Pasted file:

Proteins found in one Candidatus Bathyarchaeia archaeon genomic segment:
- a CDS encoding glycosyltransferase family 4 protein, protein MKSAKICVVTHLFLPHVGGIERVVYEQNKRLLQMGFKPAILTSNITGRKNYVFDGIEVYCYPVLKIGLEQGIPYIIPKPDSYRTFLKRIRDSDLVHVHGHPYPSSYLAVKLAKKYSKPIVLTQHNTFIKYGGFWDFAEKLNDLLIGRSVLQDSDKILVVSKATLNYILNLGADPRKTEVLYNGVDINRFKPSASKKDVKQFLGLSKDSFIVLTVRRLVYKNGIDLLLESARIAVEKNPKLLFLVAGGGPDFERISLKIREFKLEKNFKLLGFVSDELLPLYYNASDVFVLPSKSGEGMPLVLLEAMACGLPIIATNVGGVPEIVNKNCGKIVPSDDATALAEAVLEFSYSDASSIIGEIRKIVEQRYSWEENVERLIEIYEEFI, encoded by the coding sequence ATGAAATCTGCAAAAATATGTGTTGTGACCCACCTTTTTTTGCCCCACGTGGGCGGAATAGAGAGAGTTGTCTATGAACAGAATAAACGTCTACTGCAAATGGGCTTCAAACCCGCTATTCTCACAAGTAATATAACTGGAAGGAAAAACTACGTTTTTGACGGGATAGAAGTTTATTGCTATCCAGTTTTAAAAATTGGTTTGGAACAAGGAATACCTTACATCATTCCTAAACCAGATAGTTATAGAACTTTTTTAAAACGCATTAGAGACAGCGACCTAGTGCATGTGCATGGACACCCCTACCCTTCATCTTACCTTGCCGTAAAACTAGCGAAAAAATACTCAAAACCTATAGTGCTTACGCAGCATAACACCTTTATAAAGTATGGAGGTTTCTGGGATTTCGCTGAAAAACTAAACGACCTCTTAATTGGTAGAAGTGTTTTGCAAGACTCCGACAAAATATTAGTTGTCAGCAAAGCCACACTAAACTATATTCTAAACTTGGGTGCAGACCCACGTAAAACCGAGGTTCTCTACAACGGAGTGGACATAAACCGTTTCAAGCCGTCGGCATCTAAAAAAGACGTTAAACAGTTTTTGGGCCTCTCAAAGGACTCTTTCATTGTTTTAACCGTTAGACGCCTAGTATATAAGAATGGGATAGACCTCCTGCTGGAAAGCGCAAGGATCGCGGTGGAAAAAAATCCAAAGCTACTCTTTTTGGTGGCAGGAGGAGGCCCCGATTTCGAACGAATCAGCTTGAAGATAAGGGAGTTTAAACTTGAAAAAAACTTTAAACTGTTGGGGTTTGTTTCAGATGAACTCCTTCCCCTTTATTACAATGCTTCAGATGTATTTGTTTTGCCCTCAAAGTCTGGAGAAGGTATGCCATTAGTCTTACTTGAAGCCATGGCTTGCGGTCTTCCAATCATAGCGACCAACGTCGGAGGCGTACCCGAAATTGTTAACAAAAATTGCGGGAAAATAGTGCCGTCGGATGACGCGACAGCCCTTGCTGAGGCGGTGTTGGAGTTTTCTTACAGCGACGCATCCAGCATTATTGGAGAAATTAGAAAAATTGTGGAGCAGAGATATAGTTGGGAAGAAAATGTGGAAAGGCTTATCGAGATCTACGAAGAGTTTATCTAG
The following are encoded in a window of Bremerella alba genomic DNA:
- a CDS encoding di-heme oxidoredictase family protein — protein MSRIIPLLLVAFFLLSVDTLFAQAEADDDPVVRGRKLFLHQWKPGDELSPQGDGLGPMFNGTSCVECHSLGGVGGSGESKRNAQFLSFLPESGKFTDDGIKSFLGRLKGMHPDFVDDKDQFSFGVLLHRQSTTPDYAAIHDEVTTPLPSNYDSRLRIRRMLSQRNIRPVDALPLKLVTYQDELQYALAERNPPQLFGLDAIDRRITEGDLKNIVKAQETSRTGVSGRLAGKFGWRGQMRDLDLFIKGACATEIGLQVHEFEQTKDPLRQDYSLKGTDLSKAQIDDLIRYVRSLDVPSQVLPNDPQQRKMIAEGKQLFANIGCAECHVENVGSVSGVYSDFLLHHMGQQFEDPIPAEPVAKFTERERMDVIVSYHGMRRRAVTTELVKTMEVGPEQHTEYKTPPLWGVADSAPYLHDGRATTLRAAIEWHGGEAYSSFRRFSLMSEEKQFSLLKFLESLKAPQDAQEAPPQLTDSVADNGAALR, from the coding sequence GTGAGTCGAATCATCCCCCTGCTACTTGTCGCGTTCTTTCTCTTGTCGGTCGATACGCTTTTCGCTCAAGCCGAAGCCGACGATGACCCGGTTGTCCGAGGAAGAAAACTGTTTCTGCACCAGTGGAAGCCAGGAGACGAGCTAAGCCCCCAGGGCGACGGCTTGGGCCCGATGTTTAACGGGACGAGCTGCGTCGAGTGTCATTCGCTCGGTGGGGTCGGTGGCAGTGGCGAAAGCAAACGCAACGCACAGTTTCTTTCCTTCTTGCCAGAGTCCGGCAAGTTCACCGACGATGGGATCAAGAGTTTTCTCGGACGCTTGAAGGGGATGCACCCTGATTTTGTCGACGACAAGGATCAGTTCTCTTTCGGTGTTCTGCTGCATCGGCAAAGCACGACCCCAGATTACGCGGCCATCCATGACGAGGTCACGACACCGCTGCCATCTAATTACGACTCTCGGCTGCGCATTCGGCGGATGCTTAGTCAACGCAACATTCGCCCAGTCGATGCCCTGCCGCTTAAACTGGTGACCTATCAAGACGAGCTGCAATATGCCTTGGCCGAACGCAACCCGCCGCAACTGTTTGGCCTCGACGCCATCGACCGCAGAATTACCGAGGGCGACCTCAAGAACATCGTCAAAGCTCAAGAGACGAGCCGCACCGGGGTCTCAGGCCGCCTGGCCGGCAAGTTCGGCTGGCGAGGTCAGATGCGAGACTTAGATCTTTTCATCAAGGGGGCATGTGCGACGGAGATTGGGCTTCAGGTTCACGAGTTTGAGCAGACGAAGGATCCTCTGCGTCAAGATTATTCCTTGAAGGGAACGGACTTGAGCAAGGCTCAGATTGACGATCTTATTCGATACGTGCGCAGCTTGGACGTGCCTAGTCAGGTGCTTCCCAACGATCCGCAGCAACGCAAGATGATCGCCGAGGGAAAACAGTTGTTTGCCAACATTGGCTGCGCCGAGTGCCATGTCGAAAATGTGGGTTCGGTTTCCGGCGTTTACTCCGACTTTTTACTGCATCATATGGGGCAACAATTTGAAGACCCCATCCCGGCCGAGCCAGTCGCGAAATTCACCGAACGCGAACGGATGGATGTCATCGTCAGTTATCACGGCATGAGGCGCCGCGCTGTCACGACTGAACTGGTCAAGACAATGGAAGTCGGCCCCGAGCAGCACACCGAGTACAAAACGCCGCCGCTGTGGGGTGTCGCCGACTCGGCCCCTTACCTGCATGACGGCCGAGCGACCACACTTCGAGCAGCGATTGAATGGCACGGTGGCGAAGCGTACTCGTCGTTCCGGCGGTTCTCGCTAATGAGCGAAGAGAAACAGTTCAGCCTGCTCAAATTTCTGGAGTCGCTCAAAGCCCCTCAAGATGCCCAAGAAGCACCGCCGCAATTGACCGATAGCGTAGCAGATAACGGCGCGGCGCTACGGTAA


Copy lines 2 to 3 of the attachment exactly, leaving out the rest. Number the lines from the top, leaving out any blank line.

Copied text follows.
- a CDS encoding glycosyltransferase family 4 protein, protein MKSAKICVVTHLFLPHVGGIERVVYEQNKRLLQMGFKPAILTSNITGRKNYVFDGIEVYCYPVLKIGLEQGIPYIIPKPDSYRTFLKRIRDSDLVHVHGHPYPSSYLAVKLAKKYSKPIVLTQHNTFIKYGGFWDFAEKLNDLLIGRSVLQDSDKILVVSKATLNYILNLGADPRKTEVLYNGVDINRFKPSASKKDVKQFLGLSKDSFIVLTVRRLVYKNGIDLLLESARIAVEKNPKLLFLVAGGGPDFERISLKIREFKLEKNFKLLGFVSDELLPLYYNASDVFVLPSKSGEGMPLVLLEAMACGLPIIATNVGGVPEIVNKNCGKIVPSDDATALAEAVLEFSYSDASSIIGEIRKIVEQRYSWEENVERLIEIYEEFI, encoded by the coding sequence ATGAAATCTGCAAAAATATGTGTTGTGACCCACCTTTTTTTGCCCCACGTGGGCGGAATAGAGAGAGTTGTCTATGAACAGAATAAACGTCTACTGCAAATGGGCTTCAAACCCGCTATTCTCACAAGTAATATAACTGGAAGGAAAAACTACGTTTTTGACGGGATAGAAGTTTATTGCTATCCAGTTTTAAAAATTGGTTTGGAACAAGGAATACCTTACATCATTCCTAAACCAGATAGTTATAGAACTTTTTTAAAACGCATTAGAGACAGCGACCTAGTGCATGTGCATGGACACCCCTACCCTTCATCTTACCTTGCCGTAAAACTAGCGAAAAAATACTCAAAACCTATAGTGCTTACGCAGCATAACACCTTTATAAAGTATGGAGGTTTCTGGGATTTCGCTGAAAAACTAAACGACCTCTTAATTGGTAGAAGTGTTTTGCAAGACTCCGACAAAATATTAGTTGTCAGCAAAGCCACACTAAACTATATTCTAAACTTGGGTGCAGACCCACGTAAAACCGAGGTTCTCTACAACGGAGTGGACATAAACCGTTTCAAGCCGTCGGCATCTAAAAAAGACGTTAAACAGTTTTTGGGCCTCTCAAAGGACTCTTTCATTGTTTTAACCGTTAGACGCCTAGTATATAAGAATGGGATAGACCTCCTGCTGGAAAGCGCAAGGATCGCGGTGGAAAAAAATCCAAAGCTACTCTTTTTGGTGGCAGGAGGAGGCCCCGATTTCGAACGAATCAGCTTGAAGATAAGGGAGTTTAAACTTGAAAAAAACTTTAAACTGTTGGGGTTTGTTTCAGATGAACTCCTTCCCCTTTATTACAATGCTTCAGATGTATTTGTTTTGCCCTCAAAGTCTGGAGAAGGTATGCCATTAGTCTTACTTGAAGCCATGGCTTGCGGTCTTCCAATCATAGCGACCAACGTCGGAGGCGTACCCGAAATTGTTAACAAAAATTGCGGGAAAATAGTGCCGTCGGATGACGCGACAGCCCTTGCTGAGGCGGTGTTGGAGTTTTCTTACAGCGACGCATCCAGCATTATTGGAGAAATTAGAAAAATTGTGGAGCAGAGATATAGTTGGGAAGAAAATGTGGAAAGGCTTATCGAGATCTACGAAGAGTTTATCTAG
The following are encoded in a window of Bremerella alba genomic DNA: